Interview with Steve Finney of Arteria3D
Arteria3D, aka Steve Finney, is an Asset Store success story with several top-selling high-quality 3D models. His catalog includes environments and characters, as well as original soundtracks. Check out some of Arteria3D’s creations!
How did you get started in 3D modelling?
Originally, I came from a background in professional music — having been a musician in the UK Dance scene — genres such as House, Trance and Drum & Bass. In 2005-6 when internet speeds increased dramatically (in the UK), the niche market of releasing vinyl for djs diminished almost overnight, with most of the labels and distributors ceasing to exist, thus as a working musician within this field, it was important for me to look at some other source of income.
Just prior to this period, I picked up a 3D game engine in a local computer store and started to tinker about. As a kid (41 now), my teenage years were devoted to my Amstrad CPC and Spectrum, and learning how to make 2D art. I was very inspired by Laser Basic (some people will remember this!) released by Ocean Software. This allowed me to create sprite art and put it into simple game logic… I loved it! I was inspired by games such as Knight Lore. This rekindled my love of 2D games from back when I was younger, and set me on a mission!
What was your first product?
I started with a product called DeleD, learning how to model in 3D, fusing my passion of medieval surroundings, and attempting to create them in 3D. I’m lucky living in the UK, as all around me are historical buildings, ruins etc.
I also enjoy sci-fi. The first pack I set out to create was a basic sci-fi abandoned ship pack, with a simple interior. I also created a handful of music packs. I decided to release my work to the public by way of the first website I created. In 2006 I started Arteria3D. I’ve always been known as Arteria, but back then, I used the more generic Arteria-gaming name for the store.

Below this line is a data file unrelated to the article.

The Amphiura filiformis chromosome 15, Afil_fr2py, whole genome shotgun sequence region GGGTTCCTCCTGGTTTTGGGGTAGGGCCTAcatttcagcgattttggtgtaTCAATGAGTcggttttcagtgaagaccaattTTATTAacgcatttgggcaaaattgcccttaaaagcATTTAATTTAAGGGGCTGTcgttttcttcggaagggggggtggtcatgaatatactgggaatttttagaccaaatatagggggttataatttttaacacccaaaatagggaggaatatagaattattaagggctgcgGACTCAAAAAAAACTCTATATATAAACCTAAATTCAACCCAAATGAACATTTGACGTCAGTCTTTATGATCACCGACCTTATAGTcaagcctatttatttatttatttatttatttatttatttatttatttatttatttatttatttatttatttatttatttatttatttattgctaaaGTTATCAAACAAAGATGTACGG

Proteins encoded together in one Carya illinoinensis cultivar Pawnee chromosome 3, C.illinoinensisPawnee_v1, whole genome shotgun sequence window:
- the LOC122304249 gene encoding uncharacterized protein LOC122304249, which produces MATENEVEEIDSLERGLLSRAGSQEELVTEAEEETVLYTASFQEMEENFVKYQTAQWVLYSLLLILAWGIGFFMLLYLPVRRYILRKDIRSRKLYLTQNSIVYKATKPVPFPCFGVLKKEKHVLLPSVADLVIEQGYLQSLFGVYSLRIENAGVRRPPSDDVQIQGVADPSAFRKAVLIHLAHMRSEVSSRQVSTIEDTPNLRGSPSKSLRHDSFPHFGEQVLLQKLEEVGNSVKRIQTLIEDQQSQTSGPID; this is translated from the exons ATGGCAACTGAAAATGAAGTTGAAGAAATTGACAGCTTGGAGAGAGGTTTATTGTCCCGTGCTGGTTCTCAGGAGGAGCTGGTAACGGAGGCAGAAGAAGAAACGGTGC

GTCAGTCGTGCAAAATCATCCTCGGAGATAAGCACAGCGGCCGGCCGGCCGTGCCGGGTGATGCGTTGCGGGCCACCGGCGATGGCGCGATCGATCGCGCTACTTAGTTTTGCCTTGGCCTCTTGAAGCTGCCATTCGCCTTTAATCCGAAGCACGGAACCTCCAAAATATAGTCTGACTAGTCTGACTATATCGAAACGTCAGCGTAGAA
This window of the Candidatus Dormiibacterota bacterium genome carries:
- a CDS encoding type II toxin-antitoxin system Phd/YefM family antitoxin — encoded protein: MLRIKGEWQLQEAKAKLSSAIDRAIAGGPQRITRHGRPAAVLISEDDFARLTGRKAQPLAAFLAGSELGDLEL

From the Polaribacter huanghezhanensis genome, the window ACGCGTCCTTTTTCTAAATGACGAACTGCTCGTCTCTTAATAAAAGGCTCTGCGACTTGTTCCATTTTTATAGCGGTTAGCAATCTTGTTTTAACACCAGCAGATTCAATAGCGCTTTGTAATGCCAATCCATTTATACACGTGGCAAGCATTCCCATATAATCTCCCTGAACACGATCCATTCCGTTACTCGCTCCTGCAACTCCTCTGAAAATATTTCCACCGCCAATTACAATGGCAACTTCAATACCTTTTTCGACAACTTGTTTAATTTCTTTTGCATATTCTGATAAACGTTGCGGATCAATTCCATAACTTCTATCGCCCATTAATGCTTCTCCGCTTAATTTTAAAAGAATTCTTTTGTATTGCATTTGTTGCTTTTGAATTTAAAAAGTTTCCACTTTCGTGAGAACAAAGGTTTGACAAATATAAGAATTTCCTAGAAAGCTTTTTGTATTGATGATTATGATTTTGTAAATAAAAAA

The emphasis was the release of music packs at first. I worked on Medieval, Sci-Fi, and Action themes to provide various musical elements and tracks that people could use to enhance their game world. Adding sonic ear candy is important in games! Around the same time, I also released my Sci Fi 3D pack. I’ll never forget my first sale, it was such an incredible feeling, knowing that people started to value what I created!
One of the most interesting aspects of my work is the creative process. I don’t come from a traditional arts background — with pencil and paper I can shape something decent based on real-life buildings etc, but by no way can I draw and create concept art — something I think that sets me apart from most 3D artists. However, shaping objects in 3D, and painting characters in real time is something different from drawing on paper.
Tell us about your products, their inspiration, why you decided to make them.
Product wise, due to my passion for historical buildings, Arteria3D over the years has been a haven for anything medieval, but gradually I’ve moved into other areas such as modern day with my shanty and urban sets. Sci Fi is something I definitely want to explore further.
The workflow of my medieval projects is always based in the real world too. I have visited many historical sites over the past few years in the UK and have taken thousands of pictures. I then base my work on these buildings, either creating ruined scenes, or taking them back to how they looked in their specific era — I’m a photorealistic modeler too, so I use a Canon SLR to take photographs of stone walls, fences, half timbre etc, that I then use with some modification and apply to my buildings.
What do you like about Unity?
I should be a salesman for Unity! Ha! Unity, without a doubt, cemented my ideas into reality. Just over 3.5 years ago when I started using Unity, in my opinion there was no engine out there, that had the toolsets to make 3D scenes intuitively with a high artistic flare.